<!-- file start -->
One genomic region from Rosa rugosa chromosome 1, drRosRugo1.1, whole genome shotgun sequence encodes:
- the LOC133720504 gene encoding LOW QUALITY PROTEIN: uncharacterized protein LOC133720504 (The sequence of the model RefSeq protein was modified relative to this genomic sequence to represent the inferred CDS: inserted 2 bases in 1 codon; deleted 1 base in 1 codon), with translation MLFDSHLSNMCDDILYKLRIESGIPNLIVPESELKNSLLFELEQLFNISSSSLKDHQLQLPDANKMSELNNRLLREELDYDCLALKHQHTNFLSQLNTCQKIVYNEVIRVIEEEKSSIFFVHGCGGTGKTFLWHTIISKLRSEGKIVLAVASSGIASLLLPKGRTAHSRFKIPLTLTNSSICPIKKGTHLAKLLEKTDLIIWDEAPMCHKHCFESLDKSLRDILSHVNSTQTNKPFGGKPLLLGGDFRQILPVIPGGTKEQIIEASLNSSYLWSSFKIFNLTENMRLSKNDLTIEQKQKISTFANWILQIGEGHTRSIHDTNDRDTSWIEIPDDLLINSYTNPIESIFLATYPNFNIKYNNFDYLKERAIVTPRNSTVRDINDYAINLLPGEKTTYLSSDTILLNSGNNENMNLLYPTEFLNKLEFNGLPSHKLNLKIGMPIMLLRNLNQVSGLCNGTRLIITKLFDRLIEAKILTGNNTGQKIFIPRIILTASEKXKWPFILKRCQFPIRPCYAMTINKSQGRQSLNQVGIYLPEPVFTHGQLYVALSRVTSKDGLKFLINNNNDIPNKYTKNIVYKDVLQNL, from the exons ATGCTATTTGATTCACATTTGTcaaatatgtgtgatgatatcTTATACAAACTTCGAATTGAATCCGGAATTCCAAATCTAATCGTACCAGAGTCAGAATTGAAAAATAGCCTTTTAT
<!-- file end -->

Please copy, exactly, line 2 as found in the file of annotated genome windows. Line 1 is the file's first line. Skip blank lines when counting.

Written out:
- the LOC133720504 gene encoding LOW QUALITY PROTEIN: uncharacterized protein LOC133720504 (The sequence of the model RefSeq protein was modified relative to this genomic sequence to represent the inferred CDS: inserted 2 bases in 1 codon; deleted 1 base in 1 codon), with translation MLFDSHLSNMCDDILYKLRIESGIPNLIVPESELKNSLLFELEQLFNISSSSLKDHQLQLPDANKMSELNNRLLREELDYDCLALKHQHTNFLSQLNTCQKIVYNEVIRVIEEEKSSIFFVHGCGGTGKTFLWHTIISKLRSEGKIVLAVASSGIASLLLPKGRTAHSRFKIPLTLTNSSICPIKKGTHLAKLLEKTDLIIWDEAPMCHKHCFESLDKSLRDILSHVNSTQTNKPFGGKPLLLGGDFRQILPVIPGGTKEQIIEASLNSSYLWSSFKIFNLTENMRLSKNDLTIEQKQKISTFANWILQIGEGHTRSIHDTNDRDTSWIEIPDDLLINSYTNPIESIFLATYPNFNIKYNNFDYLKERAIVTPRNSTVRDINDYAINLLPGEKTTYLSSDTILLNSGNNENMNLLYPTEFLNKLEFNGLPSHKLNLKIGMPIMLLRNLNQVSGLCNGTRLIITKLFDRLIEAKILTGNNTGQKIFIPRIILTASEKXKWPFILKRCQFPIRPCYAMTINKSQGRQSLNQVGIYLPEPVFTHGQLYVALSRVTSKDGLKFLINNNNDIPNKYTKNIVYKDVLQNL, from the exons ATGCTATTTGATTCACATTTGTcaaatatgtgtgatgatatcTTATACAAACTTCGAATTGAATCCGGAATTCCAAATCTAATCGTACCAGAGTCAGAATTGAAAAATAGCCTTTTAT